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‘A lasting impact’: Athena Strand’s ‘nightmare’ murder allegedly at hands of FedEx driver may soon change how Texas handles child abduction alerts

Athena Strand and Tanner Lynn Horner (Wise County Sheriff's Office)

Athena Strand, on the left, and Tanner Lynn Horner, on the right, her alleged killer. (Wise County Sheriff’s Office)

Last November, 7-year-old Athena Presley Monroe Strand was kidnapped and murdered by a contract driver for FedEx who delivered a package of Barbie dolls she was supposed to receive as a Christmas present, Wise County, Texas, authorities have said. Half a year later, the Texas Senate approved a change in state law that would enable missing or abducted children alerts to go out more easily within a 100-mile radius, according to attorneys for Athena’s mother.

Lawyers with Varghese Summersett said in a press release Thursday that the “Athena Alert” bill Maitlyn Gandy fought for “overwhelmingly” passed in the Texas Senate, meaning the AMBER Alert-esque legislation would next head to the desk of Gov. Greg Abbott for signing. The “key distinction,” as attorney Benson Varghese put it, is that “the alert can go out as soon as a child is known to be missing, in close proximity to their last known location.”

“The Athena Alert uses systems that are already in place for an AMBER Alert. The key distinction is that the alert can go out as soon as a child is known to be missing, in close proximity to their last known location. The higher threshold of knowing a child has been abducted is reserved for the statewide notification that the AMBER Alert provides,” the lawyer explained. “The sooner we can get the word out locally, the more chances we have to save a child’s life.”

In other words, unlike the AMBER Alert — which has the “higher threshold” for issuing an alert statewide — an “Athena Alert” would enable an alert to go out regionally without law enforcement having to confirm that an abduction has, in fact, occurred.

HB 3556, which passed in the Texas House on May 9 and was backed by state Rep. Lynn Stucky, says that law enforcement “shall” send out an Athena Alert “within a 100-mile radius of the location from which the child is believed to have gone missing or the county in which the child was last seen” even if authorities haven’t “verified the criteria described by Section 411.355(a).”

In the AMBER Alert context, local law enforcement “must verify that the criteria described by Section 411.355(a) or (b), as applicable, have been satisfied” before they can request such a statewide alert. An AMBER Alert went out the day after Athena Strand was abducted because law enforcement did not believe the criteria for a statewide alert had been met, the victim’s mother said. By then, it was already too late to save Athena.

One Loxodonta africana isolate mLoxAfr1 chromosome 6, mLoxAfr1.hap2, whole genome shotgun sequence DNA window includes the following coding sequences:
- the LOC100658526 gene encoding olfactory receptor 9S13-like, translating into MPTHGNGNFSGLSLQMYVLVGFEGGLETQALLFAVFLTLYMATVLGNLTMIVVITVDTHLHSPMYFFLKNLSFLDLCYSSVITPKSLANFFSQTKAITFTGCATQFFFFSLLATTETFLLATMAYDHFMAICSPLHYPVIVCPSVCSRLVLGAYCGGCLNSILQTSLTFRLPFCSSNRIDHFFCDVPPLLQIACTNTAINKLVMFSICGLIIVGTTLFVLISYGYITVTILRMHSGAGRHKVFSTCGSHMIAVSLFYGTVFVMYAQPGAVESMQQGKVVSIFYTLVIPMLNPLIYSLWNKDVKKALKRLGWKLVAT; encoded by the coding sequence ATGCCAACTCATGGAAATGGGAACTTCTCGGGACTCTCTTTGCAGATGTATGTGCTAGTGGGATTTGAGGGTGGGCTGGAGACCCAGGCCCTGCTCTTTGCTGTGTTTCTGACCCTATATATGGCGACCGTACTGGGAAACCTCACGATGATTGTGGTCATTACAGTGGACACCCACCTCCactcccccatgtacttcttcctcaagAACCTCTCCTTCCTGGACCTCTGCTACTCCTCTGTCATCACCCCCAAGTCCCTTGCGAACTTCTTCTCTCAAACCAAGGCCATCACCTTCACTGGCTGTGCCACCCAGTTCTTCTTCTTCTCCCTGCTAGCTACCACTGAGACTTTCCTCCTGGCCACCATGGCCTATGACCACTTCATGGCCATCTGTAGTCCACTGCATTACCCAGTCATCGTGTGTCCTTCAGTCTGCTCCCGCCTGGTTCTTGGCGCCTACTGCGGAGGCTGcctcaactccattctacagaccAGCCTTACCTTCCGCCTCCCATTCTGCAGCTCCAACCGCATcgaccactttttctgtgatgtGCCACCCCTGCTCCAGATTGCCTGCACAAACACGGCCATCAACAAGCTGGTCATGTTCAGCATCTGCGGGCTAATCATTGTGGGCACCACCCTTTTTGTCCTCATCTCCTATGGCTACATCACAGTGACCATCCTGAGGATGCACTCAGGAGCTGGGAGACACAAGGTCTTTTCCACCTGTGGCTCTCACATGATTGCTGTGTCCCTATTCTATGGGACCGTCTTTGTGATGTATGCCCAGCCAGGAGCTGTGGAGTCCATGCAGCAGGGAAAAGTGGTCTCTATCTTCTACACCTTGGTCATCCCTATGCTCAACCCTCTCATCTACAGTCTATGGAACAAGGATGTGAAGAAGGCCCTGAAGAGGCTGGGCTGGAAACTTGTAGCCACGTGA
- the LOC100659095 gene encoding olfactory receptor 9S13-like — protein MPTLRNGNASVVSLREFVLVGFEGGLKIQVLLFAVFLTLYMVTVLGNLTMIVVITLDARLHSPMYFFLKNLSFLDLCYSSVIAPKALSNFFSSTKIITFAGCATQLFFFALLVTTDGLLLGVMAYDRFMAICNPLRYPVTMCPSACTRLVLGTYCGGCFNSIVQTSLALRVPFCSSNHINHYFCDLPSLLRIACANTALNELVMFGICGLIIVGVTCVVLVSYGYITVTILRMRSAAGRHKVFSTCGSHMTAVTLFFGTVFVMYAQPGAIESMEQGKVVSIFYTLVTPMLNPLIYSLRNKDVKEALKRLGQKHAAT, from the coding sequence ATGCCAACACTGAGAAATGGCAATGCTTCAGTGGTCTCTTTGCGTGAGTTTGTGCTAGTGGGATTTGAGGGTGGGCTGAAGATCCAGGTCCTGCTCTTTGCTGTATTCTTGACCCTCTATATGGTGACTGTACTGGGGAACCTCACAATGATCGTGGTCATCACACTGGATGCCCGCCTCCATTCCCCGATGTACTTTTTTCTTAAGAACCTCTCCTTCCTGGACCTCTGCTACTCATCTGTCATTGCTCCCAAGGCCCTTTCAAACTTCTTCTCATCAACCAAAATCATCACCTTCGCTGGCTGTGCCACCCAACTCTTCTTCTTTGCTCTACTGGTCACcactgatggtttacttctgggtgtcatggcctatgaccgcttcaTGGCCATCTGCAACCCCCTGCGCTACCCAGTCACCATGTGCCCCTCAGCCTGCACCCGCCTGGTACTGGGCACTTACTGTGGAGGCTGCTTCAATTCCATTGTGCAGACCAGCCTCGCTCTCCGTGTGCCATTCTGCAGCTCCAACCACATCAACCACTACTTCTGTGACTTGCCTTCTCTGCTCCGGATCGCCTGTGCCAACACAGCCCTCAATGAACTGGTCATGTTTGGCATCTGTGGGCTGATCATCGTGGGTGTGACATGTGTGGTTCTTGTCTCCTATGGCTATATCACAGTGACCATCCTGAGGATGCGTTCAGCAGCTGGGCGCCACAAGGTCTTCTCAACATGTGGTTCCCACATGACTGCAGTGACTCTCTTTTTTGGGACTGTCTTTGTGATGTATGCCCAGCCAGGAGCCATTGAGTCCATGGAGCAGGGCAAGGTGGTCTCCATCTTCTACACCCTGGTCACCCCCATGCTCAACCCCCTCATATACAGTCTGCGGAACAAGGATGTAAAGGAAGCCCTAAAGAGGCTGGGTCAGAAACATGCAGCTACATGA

“If this alert had been in place when my daughter disappeared, I have no doubt that the Wise County Sheriff’s Office would have activated it. Unfortunately, their hands were tied because my daughter’s disappearance didn’t immediately meet the strict criteria for a statewide AMBER alert,” Maitlyn Gandy told lawmakers.  “It was a helpless feeling that I wouldn’t wish on any parent. My hope is that every state will follow Texas’ lead and amend the law so that no other parent has to wait when their child is missing.”

Gandy said in a statement Thursday about the legislative victory that it “means so much to know that my daughter’s life will have a lasting impact.”

“I am so grateful to Texas lawmakers for fast-tracking the Athena Alert and for everyone who has supported this legislation,” she said.

Gandy and Athena Strand’s father Jacob Strand previously filed a lawsuit against Tanner Horner, the 31-year-old capital murder suspect previously employed as a contract driver for FedEx through Big Topspin.

FedEx truck in Athena Strand case

Pictured the FedEx truck allegedly driven by Tanner Horner (via exhibit in parents’ civil lawsuit)

The parents alleged that negligent hiring practices and shoddy background checks allowed Horner — separately accused of three counts of child sexual abuse stemming from unrelated alleged 2013 incidents — to strangle Athena Strand to death after delivering “You Can Be Anything” Barbie dolls she never got to open.

The little girl was playing in the front yard outside her Paradise, Texas, home when she was abducted.

Athena Strand's Barbie dolls

Pictured: The Barbie dolls Athena Strand never got to play with (via exhibit in parents’ civil lawsuit)

Horner was indicted in February on capital murder and kidnapping charges in Athena’s death, and prosecutors expressed their intent to seek the death penalty.

Though the suspect has allegedly admitted that “he attempted to break Athena’s neck [and] it did not work so he strangled with his bare hands in the back of the Fed Ex van,” Horner pleaded not guilty when he was arraigned in March.

“HORNER brutally murdered Athena by strangling, smothering, or asphyxiating Athena. HORNER then continued his trail of terror in the FEDEX vehicle by attempting to ‘dispose’ of Athena’s body by placing her in a body of water on the side of the road,” the civil lawsuit said, calling the case “every parent’s worst nightmare.”

Law&Crime reached out to Gov. Abbott’s office for comment.

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Matt Naham is the Senior A.M. Editor of Law&Crime.